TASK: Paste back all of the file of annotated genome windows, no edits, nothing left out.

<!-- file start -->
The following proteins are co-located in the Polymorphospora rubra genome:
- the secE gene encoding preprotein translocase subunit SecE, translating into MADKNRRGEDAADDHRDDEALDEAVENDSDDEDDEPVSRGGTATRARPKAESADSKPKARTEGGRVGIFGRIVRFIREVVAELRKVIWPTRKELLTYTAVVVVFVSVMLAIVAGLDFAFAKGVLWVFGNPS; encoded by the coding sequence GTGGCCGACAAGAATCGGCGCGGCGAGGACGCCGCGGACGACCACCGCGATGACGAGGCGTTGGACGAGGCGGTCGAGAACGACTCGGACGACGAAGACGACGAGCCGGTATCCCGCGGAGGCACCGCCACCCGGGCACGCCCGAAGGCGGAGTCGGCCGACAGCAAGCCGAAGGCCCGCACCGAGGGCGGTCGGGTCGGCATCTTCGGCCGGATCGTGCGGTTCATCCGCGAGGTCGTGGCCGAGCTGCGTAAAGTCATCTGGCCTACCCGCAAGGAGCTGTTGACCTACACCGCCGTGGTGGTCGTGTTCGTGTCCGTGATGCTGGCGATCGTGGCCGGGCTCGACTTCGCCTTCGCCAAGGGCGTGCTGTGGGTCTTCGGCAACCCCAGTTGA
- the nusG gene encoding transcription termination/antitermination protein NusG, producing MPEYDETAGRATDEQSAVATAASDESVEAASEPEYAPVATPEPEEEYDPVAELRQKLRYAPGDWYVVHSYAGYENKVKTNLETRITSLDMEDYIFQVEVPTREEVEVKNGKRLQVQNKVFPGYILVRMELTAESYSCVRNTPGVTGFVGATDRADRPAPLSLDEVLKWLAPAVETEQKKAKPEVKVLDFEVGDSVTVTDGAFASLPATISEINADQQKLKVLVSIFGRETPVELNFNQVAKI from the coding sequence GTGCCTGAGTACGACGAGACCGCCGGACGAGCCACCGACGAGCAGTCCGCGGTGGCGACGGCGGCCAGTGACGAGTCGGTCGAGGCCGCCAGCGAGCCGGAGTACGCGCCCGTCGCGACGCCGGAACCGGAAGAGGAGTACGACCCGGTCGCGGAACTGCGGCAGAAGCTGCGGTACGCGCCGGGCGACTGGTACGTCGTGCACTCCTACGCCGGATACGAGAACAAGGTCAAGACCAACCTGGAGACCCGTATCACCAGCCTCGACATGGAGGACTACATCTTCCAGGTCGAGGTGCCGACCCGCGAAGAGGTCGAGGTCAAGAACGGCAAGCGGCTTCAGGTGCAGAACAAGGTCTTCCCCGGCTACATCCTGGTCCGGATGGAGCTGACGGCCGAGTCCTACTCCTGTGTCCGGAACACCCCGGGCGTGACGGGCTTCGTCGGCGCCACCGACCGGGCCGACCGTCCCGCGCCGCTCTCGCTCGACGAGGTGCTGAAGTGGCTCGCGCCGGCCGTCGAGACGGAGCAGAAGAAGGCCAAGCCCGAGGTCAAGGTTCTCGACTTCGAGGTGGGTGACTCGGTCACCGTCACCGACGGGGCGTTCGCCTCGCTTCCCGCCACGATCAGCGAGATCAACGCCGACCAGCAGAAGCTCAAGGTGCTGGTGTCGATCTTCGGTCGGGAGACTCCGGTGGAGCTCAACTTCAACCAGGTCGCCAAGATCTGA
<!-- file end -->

The following proteins are co-located in the Polymorphospora rubra genome:
- the secE gene encoding preprotein translocase subunit SecE, translating into MADKNRRGEDAADDHRDDEALDEAVENDSDDEDDEPVSRGGTATRARPKAESADSKPKARTEGGRVGIFGRIVRFIREVVAELRKVIWPTRKELLTYTAVVVVFVSVMLAIVAGLDFAFAKGVLWVFGNPS; encoded by the coding sequence GTGGCCGACAAGAATCGGCGCGGCGAGGACGCCGCGGACGACCACCGCGATGACGAGGCGTTGGACGAGGCGGTCGAGAACGACTCGGACGACGAAGACGACGAGCCGGTATCCCGCGGAGGCACCGCCACCCGGGCACGCCCGAAGGCGGAGTCGGCCGACAGCAAGCCGAAGGCCCGCACCGAGGGCGGTCGGGTCGGCATCTTCGGCCGGATCGTGCGGTTCATCCGCGAGGTCGTGGCCGAGCTGCGTAAAGTCATCTGGCCTACCCGCAAGGAGCTGTTGACCTACACCGCCGTGGTGGTCGTGTTCGTGTCCGTGATGCTGGCGATCGTGGCCGGGCTCGACTTCGCCTTCGCCAAGGGCGTGCTGTGGGTCTTCGGCAACCCCAGTTGA
- the nusG gene encoding transcription termination/antitermination protein NusG, producing MPEYDETAGRATDEQSAVATAASDESVEAASEPEYAPVATPEPEEEYDPVAELRQKLRYAPGDWYVVHSYAGYENKVKTNLETRITSLDMEDYIFQVEVPTREEVEVKNGKRLQVQNKVFPGYILVRMELTAESYSCVRNTPGVTGFVGATDRADRPAPLSLDEVLKWLAPAVETEQKKAKPEVKVLDFEVGDSVTVTDGAFASLPATISEINADQQKLKVLVSIFGRETPVELNFNQVAKI from the coding sequence GTGCCTGAGTACGACGAGACCGCCGGACGAGCCACCGACGAGCAGTCCGCGGTGGCGACGGCGGCCAGTGACGAGTCGGTCGAGGCCGCCAGCGAGCCGGAGTACGCGCCCGTCGCGACGCCGGAACCGGAAGAGGAGTACGACCCGGTCGCGGAACTGCGGCAGAAGCTGCGGTACGCGCCGGGCGACTGGTACGTCGTGCACTCCTACGCCGGATACGAGAACAAGGTCAAGACCAACCTGGAGACCCGTATCACCAGCCTCGACATGGAGGACTACATCTTCCAGGTCGAGGTGCCGACCCGCGAAGAGGTCGAGGTCAAGAACGGCAAGCGGCTTCAGGTGCAGAACAAGGTCTTCCCCGGCTACATCCTGGTCCGGATGGAGCTGACGGCCGAGTCCTACTCCTGTGTCCGGAACACCCCGGGCGTGACGGGCTTCGTCGGCGCCACCGACCGGGCCGACCGTCCCGCGCCGCTCTCGCTCGACGAGGTGCTGAAGTGGCTCGCGCCGGCCGTCGAGACGGAGCAGAAGAAGGCCAAGCCCGAGGTCAAGGTTCTCGACTTCGAGGTGGGTGACTCGGTCACCGTCACCGACGGGGCGTTCGCCTCGCTTCCCGCCACGATCAGCGAGATCAACGCCGACCAGCAGAAGCTCAAGGTGCTGGTGTCGATCTTCGGTCGGGAGACTCCGGTGGAGCTCAACTTCAACCAGGTCGCCAAGATCTGA